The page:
And now we know.
After six months of uncertainty -- highlighted by a minor media frenzy and conflicting stories from all sides -- the NCAA has finally made its decision on Enes Kanter's eligibility. Or, to be more accurate, his ineligibility. Kanter, despite the T-shirt-clad protests of Big Blue Nation, will not be freed.
In a statement on its web site, the NCAA ruled Kanter to be "permanently ineligible" for receiving benefits "above his actual and necessary expenses" during his time with Fenerbahce in 2008-09. The NCAA determined Kanter received $33,033 during his time with Fenerbahce's professional club team.
Under a new NCAA rule, players that play alongside professionals in European leagues can be eligible as amateurs provided they don't receive additional benefits or salary. After a review of documents from the club -- famously touted by Fenerbahce general manager Nadim Karakas in an interview with the New York Times this summer -- among other sources, the NCAA decided against Kanter and UK.
Kentucky will appeal the decision, but the words "permanently ineligible," as well as the large monetary figure attached, don't bode well for that appeal's chances. More likely than not, Kanter will not play for UK in this, or any other, college basketball season.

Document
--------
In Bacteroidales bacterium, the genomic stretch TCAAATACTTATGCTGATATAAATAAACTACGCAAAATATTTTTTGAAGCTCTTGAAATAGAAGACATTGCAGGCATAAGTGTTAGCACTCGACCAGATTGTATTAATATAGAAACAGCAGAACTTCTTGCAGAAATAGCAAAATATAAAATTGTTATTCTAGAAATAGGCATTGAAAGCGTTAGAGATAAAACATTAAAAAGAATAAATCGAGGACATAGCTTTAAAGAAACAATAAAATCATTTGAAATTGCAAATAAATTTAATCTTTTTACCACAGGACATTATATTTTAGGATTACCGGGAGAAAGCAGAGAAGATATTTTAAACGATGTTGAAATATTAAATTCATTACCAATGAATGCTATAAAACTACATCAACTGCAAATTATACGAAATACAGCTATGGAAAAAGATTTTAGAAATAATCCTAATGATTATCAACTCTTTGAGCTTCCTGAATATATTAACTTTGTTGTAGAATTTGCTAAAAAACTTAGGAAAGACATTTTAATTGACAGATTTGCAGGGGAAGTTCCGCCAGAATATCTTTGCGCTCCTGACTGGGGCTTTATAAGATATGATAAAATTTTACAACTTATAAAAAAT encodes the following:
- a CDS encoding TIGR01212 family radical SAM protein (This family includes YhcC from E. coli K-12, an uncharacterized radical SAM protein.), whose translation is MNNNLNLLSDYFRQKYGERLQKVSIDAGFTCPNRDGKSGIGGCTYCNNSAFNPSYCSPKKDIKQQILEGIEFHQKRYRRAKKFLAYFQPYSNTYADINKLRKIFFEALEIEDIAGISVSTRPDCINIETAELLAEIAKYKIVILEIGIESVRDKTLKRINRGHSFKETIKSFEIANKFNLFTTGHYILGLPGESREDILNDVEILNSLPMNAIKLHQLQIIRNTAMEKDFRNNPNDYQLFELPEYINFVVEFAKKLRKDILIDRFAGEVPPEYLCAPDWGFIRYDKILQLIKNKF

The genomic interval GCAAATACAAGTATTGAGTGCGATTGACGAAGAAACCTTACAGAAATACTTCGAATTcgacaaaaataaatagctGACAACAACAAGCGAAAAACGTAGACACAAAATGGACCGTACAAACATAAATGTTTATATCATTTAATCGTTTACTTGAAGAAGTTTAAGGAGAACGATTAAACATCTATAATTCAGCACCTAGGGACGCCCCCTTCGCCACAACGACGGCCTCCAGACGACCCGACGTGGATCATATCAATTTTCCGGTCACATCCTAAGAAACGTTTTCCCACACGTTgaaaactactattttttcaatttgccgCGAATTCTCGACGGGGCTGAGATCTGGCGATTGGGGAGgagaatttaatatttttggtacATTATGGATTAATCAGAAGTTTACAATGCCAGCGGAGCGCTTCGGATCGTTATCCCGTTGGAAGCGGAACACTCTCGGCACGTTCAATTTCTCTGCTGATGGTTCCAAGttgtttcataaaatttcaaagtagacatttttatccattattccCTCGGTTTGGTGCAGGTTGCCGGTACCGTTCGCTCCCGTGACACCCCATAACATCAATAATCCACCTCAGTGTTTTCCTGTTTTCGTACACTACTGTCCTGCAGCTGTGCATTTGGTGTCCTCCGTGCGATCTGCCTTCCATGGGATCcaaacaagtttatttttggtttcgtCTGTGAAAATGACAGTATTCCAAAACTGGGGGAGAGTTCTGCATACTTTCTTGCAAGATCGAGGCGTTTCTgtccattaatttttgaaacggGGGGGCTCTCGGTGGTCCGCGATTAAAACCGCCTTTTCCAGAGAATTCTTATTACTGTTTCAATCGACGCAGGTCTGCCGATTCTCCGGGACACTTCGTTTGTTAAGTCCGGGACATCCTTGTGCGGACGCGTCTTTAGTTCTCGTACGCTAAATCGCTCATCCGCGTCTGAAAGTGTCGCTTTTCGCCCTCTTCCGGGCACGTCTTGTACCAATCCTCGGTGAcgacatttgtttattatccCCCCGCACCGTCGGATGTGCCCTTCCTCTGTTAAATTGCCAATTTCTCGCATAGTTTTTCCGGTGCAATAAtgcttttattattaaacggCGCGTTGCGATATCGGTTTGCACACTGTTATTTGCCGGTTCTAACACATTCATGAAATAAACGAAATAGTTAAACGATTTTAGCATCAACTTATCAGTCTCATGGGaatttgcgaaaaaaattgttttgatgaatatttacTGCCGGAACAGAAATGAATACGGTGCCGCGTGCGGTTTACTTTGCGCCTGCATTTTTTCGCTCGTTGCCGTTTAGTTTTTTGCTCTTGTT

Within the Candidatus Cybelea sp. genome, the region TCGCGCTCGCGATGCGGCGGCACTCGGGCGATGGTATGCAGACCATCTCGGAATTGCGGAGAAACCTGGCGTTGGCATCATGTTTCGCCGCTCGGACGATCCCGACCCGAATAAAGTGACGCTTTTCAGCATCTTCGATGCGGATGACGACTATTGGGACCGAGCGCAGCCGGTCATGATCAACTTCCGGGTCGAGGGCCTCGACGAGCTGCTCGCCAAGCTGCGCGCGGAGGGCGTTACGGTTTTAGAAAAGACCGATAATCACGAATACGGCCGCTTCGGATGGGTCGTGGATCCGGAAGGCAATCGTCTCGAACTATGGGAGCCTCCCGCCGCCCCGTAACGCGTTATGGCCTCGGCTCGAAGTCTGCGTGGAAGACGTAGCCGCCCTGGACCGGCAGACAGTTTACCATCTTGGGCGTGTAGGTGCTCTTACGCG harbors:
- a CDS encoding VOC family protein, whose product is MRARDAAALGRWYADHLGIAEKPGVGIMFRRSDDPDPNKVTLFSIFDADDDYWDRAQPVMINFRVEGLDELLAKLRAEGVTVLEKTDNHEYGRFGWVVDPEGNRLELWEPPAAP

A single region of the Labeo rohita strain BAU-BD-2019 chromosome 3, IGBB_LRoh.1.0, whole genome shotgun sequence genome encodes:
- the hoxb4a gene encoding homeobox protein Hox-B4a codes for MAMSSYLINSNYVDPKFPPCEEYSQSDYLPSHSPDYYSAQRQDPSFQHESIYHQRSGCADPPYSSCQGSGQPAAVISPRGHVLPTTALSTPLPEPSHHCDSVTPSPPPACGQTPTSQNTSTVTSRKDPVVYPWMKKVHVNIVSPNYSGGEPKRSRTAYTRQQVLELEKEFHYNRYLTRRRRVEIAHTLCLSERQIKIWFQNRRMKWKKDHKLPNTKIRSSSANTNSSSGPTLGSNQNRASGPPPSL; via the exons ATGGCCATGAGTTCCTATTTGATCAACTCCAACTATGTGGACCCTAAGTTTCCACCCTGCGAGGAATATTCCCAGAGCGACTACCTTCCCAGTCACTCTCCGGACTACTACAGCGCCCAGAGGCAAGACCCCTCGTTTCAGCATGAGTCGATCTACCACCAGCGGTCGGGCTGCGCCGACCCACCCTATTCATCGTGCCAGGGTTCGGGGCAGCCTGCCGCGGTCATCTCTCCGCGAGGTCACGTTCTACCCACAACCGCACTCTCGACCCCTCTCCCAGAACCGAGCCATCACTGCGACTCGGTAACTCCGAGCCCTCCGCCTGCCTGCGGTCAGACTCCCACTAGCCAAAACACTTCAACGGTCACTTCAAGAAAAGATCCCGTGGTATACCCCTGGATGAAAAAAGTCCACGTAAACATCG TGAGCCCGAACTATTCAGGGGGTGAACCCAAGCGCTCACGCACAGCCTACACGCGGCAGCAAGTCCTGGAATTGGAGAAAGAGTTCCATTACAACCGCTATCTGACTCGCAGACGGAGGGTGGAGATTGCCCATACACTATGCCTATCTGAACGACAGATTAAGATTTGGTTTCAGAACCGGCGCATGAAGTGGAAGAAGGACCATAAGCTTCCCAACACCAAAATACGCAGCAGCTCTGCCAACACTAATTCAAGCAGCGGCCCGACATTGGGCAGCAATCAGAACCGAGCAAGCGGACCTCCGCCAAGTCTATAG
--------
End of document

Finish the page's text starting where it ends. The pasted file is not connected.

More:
This isn't entirely unexpected, even within the Commonwealth. The Lexington Herald-Leader's John Clay characterized the feeling behind the scenes at Kentucky as "more hope than confidence." Taking Kanter was a chance, but it was a chance that came with no downside. Calipari didn't use a scholarship he would have otherwise given to another player, and if Kanter had been cleared, he would have immediately been one of the best big men in the country. If he wasn't cleared, then oh well, right? Kanter's talent was certainly worth the shot.
Expected or not, though, there's no question that Kanter's ineligibility alters the projection for Kentucky's season. With him, the Wildcats not only have several of the best guard and wing prospects in the country -- Brandon Knight, Terrence Jones, Doron Lamb, et al. -- they have a can't-miss big man with professional-level strength, low-block scoring and rebounding skills, and a major interior defensive presence. Without Kanter, the Wildcats are still talented, but they're also decidedly undersized.
With Kanter, Kentucky could've well been a Final Four team. Without him, well, not so much.
Of course, it'd be foolish to count out a team with this much talent. Knight could be one of the best point guards in the country this year; Jones might be a one-and-done-level wing; and Calipari is a master at molding young teams into elite operations. But Kanter's absence is unequivocally a setback. Whether it defines UK's season, or becomes a mere historical footnote on the way to greater things, remains in Kentucky's hands.